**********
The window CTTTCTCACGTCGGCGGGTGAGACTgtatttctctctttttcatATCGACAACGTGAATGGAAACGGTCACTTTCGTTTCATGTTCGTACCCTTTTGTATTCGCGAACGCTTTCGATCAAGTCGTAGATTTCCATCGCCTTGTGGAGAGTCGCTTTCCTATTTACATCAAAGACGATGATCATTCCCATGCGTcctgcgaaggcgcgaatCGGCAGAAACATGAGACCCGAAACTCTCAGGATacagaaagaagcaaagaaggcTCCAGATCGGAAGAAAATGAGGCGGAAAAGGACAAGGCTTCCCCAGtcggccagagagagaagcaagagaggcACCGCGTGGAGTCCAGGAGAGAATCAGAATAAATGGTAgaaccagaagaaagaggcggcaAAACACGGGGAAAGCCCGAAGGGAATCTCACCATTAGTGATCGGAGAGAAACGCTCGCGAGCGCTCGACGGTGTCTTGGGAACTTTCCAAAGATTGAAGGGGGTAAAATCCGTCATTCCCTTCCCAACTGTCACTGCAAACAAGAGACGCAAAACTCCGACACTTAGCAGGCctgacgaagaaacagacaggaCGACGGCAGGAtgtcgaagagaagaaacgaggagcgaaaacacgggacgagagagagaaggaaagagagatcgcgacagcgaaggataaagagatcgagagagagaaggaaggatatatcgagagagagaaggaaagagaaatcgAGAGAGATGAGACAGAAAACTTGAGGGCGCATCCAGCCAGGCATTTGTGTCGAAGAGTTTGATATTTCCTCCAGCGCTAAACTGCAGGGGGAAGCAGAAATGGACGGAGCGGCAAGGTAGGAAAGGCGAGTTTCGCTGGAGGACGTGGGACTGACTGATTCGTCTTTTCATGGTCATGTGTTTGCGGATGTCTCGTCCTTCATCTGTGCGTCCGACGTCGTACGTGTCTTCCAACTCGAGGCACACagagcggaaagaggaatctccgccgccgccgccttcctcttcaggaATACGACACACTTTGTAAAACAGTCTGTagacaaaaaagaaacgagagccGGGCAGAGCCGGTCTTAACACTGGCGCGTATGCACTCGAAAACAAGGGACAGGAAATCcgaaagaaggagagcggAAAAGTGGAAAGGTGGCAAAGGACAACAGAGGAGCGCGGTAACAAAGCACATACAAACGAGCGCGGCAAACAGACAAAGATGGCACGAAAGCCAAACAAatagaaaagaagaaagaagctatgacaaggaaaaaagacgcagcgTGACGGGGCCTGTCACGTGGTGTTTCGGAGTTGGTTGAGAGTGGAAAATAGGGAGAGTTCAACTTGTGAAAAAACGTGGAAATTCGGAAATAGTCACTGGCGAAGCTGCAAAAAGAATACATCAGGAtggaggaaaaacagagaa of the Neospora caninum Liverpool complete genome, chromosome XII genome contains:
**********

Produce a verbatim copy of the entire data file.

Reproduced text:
The window CTTTCTCACGTCGGCGGGTGAGACTgtatttctctctttttcatATCGACAACGTGAATGGAAACGGTCACTTTCGTTTCATGTTCGTACCCTTTTGTATTCGCGAACGCTTTCGATCAAGTCGTAGATTTCCATCGCCTTGTGGAGAGTCGCTTTCCTATTTACATCAAAGACGATGATCATTCCCATGCGTcctgcgaaggcgcgaatCGGCAGAAACATGAGACCCGAAACTCTCAGGATacagaaagaagcaaagaaggcTCCAGATCGGAAGAAAATGAGGCGGAAAAGGACAAGGCTTCCCCAGtcggccagagagagaagcaagagaggcACCGCGTGGAGTCCAGGAGAGAATCAGAATAAATGGTAgaaccagaagaaagaggcggcaAAACACGGGGAAAGCCCGAAGGGAATCTCACCATTAGTGATCGGAGAGAAACGCTCGCGAGCGCTCGACGGTGTCTTGGGAACTTTCCAAAGATTGAAGGGGGTAAAATCCGTCATTCCCTTCCCAACTGTCACTGCAAACAAGAGACGCAAAACTCCGACACTTAGCAGGCctgacgaagaaacagacaggaCGACGGCAGGAtgtcgaagagaagaaacgaggagcgaaaacacgggacgagagagagaaggaaagagagatcgcgacagcgaaggataaagagatcgagagagagaaggaaggatatatcgagagagagaaggaaagagaaatcgAGAGAGATGAGACAGAAAACTTGAGGGCGCATCCAGCCAGGCATTTGTGTCGAAGAGTTTGATATTTCCTCCAGCGCTAAACTGCAGGGGGAAGCAGAAATGGACGGAGCGGCAAGGTAGGAAAGGCGAGTTTCGCTGGAGGACGTGGGACTGACTGATTCGTCTTTTCATGGTCATGTGTTTGCGGATGTCTCGTCCTTCATCTGTGCGTCCGACGTCGTACGTGTCTTCCAACTCGAGGCACACagagcggaaagaggaatctccgccgccgccgccttcctcttcaggaATACGACACACTTTGTAAAACAGTCTGTagacaaaaaagaaacgagagccGGGCAGAGCCGGTCTTAACACTGGCGCGTATGCACTCGAAAACAAGGGACAGGAAATCcgaaagaaggagagcggAAAAGTGGAAAGGTGGCAAAGGACAACAGAGGAGCGCGGTAACAAAGCACATACAAACGAGCGCGGCAAACAGACAAAGATGGCACGAAAGCCAAACAAatagaaaagaagaaagaagctatgacaaggaaaaaagacgcagcgTGACGGGGCCTGTCACGTGGTGTTTCGGAGTTGGTTGAGAGTGGAAAATAGGGAGAGTTCAACTTGTGAAAAAACGTGGAAATTCGGAAATAGTCACTGGCGAAGCTGCAAAAAGAATACATCAGGAtggaggaaaaacagagaa of the Neospora caninum Liverpool complete genome, chromosome XII genome contains: